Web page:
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After you’ve said “yes” to the dress and decided on a venue, the next decision is a culinary one. Arguably, one of the most important elements of your wedding is the food. What type of food will you serve? Should the reception be sit-down formal, or a more casual buffet with food stations and passed hors d’oeuvres?
On a granular level, there are even more elements to factor in when it comes to the menu. What type of cuisine? Should it reflect the bride and groom’s heritage? Or just their favorite foods? A mix of high and low? Regional specialties?
Since the possibilities are endless, we chatted up wedding planners, caterers and experts for their insights into planning your wedding’s foodscape. Here are their top five culinary moments.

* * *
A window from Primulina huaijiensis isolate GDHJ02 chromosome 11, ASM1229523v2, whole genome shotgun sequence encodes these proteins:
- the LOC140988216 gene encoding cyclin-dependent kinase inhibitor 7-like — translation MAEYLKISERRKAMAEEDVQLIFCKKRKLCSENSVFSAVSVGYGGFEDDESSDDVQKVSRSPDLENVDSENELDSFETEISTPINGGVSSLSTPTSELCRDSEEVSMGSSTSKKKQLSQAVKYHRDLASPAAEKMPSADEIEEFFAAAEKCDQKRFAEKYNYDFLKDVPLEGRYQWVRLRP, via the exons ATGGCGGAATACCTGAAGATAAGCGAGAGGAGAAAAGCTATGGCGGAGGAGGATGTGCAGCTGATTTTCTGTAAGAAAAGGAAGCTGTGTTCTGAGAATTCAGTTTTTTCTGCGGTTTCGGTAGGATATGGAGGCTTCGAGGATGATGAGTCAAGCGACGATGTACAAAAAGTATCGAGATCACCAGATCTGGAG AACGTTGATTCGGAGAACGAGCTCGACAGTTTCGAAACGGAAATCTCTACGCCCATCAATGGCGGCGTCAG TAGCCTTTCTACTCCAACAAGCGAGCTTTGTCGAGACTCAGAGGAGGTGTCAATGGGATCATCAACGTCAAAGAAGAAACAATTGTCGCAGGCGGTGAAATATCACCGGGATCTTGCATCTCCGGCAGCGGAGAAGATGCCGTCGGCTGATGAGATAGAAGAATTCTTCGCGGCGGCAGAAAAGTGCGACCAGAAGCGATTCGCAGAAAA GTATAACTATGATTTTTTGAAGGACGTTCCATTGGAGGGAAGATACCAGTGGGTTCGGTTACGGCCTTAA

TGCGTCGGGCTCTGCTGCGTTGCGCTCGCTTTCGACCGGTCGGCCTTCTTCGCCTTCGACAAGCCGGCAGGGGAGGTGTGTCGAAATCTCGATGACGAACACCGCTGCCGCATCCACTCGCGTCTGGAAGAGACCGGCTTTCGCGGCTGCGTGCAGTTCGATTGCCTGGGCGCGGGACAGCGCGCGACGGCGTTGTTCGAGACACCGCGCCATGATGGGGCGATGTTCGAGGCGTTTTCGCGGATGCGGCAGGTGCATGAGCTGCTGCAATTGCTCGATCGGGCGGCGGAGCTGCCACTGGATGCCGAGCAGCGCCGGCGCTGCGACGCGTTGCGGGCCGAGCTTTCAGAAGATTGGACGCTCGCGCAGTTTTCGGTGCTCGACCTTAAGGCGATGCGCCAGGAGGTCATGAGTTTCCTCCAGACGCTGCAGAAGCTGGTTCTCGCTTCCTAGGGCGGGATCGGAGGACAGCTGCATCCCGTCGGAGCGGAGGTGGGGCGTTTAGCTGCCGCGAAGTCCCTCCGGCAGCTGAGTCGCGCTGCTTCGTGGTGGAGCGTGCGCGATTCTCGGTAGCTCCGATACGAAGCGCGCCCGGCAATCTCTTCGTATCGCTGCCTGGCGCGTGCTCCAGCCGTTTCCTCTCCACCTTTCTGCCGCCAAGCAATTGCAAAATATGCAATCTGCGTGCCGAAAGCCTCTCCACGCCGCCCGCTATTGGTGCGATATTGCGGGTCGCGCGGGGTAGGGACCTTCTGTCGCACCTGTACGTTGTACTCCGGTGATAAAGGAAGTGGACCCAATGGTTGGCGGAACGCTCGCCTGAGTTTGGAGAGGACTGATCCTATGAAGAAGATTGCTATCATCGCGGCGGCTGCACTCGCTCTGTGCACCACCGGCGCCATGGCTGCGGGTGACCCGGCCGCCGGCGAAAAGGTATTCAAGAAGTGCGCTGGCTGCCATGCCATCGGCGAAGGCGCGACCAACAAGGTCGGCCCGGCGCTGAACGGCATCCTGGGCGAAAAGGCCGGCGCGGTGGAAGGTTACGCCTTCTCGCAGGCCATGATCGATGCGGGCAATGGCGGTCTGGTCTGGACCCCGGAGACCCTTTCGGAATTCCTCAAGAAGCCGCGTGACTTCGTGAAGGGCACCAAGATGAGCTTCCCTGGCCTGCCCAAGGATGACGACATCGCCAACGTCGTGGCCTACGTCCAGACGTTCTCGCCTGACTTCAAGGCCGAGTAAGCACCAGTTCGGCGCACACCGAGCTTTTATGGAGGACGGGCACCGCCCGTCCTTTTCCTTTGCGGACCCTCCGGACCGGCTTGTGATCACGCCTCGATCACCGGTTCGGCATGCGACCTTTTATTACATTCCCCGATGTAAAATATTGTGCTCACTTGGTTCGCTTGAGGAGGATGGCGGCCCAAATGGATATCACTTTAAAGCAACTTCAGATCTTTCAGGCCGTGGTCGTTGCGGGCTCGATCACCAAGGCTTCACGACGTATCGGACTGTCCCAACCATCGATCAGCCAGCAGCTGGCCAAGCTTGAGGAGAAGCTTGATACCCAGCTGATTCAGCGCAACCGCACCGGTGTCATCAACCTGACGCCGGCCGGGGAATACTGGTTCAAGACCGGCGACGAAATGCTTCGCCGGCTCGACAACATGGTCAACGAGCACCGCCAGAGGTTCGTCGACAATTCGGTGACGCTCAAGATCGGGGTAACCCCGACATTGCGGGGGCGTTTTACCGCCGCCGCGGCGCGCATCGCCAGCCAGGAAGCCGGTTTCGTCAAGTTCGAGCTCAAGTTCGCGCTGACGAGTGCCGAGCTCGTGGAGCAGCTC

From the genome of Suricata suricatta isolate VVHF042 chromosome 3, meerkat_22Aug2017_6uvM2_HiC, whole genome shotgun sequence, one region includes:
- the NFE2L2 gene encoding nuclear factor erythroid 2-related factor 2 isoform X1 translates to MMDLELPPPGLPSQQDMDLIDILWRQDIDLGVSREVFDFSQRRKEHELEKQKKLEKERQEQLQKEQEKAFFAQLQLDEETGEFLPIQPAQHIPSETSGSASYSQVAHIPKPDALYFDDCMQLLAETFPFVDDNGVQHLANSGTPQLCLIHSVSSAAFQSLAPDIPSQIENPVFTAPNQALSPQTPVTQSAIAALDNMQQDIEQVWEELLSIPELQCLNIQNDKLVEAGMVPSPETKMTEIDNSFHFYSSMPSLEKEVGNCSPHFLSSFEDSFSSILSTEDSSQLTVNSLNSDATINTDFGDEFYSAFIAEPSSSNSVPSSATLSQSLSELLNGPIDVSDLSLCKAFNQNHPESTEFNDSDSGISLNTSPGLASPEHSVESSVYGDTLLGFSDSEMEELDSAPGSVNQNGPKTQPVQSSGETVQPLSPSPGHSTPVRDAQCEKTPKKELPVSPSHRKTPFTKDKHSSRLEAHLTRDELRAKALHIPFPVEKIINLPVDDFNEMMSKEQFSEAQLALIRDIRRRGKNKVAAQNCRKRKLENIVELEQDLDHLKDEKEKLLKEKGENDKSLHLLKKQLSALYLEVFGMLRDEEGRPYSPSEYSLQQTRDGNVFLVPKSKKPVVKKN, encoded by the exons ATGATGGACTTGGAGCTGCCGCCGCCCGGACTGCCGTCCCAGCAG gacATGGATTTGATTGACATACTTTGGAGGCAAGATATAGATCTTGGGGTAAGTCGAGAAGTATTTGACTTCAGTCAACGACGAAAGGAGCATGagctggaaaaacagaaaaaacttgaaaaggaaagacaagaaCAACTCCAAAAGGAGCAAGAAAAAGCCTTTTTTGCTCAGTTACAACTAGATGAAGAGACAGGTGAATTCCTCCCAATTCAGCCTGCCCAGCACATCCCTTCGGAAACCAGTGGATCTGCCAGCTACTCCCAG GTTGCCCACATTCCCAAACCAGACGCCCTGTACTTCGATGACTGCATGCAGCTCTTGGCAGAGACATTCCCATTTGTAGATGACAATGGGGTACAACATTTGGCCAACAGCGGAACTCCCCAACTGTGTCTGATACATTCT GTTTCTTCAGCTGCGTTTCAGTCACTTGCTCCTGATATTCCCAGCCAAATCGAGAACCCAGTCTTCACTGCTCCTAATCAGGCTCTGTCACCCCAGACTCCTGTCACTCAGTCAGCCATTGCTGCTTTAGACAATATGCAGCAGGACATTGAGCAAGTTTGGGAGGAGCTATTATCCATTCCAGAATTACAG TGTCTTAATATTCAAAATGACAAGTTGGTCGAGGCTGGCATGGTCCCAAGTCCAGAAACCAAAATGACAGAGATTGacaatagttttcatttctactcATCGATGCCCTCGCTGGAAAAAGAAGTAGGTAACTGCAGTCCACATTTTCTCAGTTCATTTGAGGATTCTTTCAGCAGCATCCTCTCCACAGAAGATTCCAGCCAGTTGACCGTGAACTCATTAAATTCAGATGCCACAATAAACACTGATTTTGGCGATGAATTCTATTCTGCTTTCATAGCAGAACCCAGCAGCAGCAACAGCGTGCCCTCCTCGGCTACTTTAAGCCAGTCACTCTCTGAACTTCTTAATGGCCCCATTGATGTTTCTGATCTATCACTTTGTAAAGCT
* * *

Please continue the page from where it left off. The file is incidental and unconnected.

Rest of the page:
Themed Food Stations
While most weddings stick to the traditional steak or fish, there are couples going rogue with buffets, DIY food stations and even late-night snacks.
Kevin Dennis, the owner of Fantasy Sound Event Services, says that wedding guests want to socialize and dance. “While seated dinners certainly have their time and place, most couples and guests want to mingle freely all night. This is where grab-and-go stations and passed hors d’oeuvres are returning to popularity, but with a twist. Mini versions of fan favorites and small plates such as poke bowls, charcuterie plates and various pastas can be filling yet easy enough to take with you as you’re enjoying the wedding.”